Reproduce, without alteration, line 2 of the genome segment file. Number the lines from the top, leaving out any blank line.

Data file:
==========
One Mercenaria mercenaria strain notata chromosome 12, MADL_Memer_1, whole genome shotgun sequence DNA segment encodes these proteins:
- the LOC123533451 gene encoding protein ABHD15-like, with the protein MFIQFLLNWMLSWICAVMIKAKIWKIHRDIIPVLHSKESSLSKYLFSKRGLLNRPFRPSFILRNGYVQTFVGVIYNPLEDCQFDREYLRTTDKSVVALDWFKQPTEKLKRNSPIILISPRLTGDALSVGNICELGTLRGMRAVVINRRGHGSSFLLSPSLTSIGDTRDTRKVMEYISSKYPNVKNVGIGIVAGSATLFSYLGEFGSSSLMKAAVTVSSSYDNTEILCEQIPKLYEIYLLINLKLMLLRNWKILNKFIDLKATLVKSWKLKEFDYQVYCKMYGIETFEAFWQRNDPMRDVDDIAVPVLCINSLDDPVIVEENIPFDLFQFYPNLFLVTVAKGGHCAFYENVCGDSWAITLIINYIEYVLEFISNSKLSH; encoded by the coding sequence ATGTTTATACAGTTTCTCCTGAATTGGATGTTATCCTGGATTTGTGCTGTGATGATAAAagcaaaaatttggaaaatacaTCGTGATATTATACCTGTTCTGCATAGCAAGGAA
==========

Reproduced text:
- the LOC123533451 gene encoding protein ABHD15-like, with the protein MFIQFLLNWMLSWICAVMIKAKIWKIHRDIIPVLHSKESSLSKYLFSKRGLLNRPFRPSFILRNGYVQTFVGVIYNPLEDCQFDREYLRTTDKSVVALDWFKQPTEKLKRNSPIILISPRLTGDALSVGNICELGTLRGMRAVVINRRGHGSSFLLSPSLTSIGDTRDTRKVMEYISSKYPNVKNVGIGIVAGSATLFSYLGEFGSSSLMKAAVTVSSSYDNTEILCEQIPKLYEIYLLINLKLMLLRNWKILNKFIDLKATLVKSWKLKEFDYQVYCKMYGIETFEAFWQRNDPMRDVDDIAVPVLCINSLDDPVIVEENIPFDLFQFYPNLFLVTVAKGGHCAFYENVCGDSWAITLIINYIEYVLEFISNSKLSH; encoded by the coding sequence ATGTTTATACAGTTTCTCCTGAATTGGATGTTATCCTGGATTTGTGCTGTGATGATAAAagcaaaaatttggaaaatacaTCGTGATATTATACCTGTTCTGCATAGCAAGGAA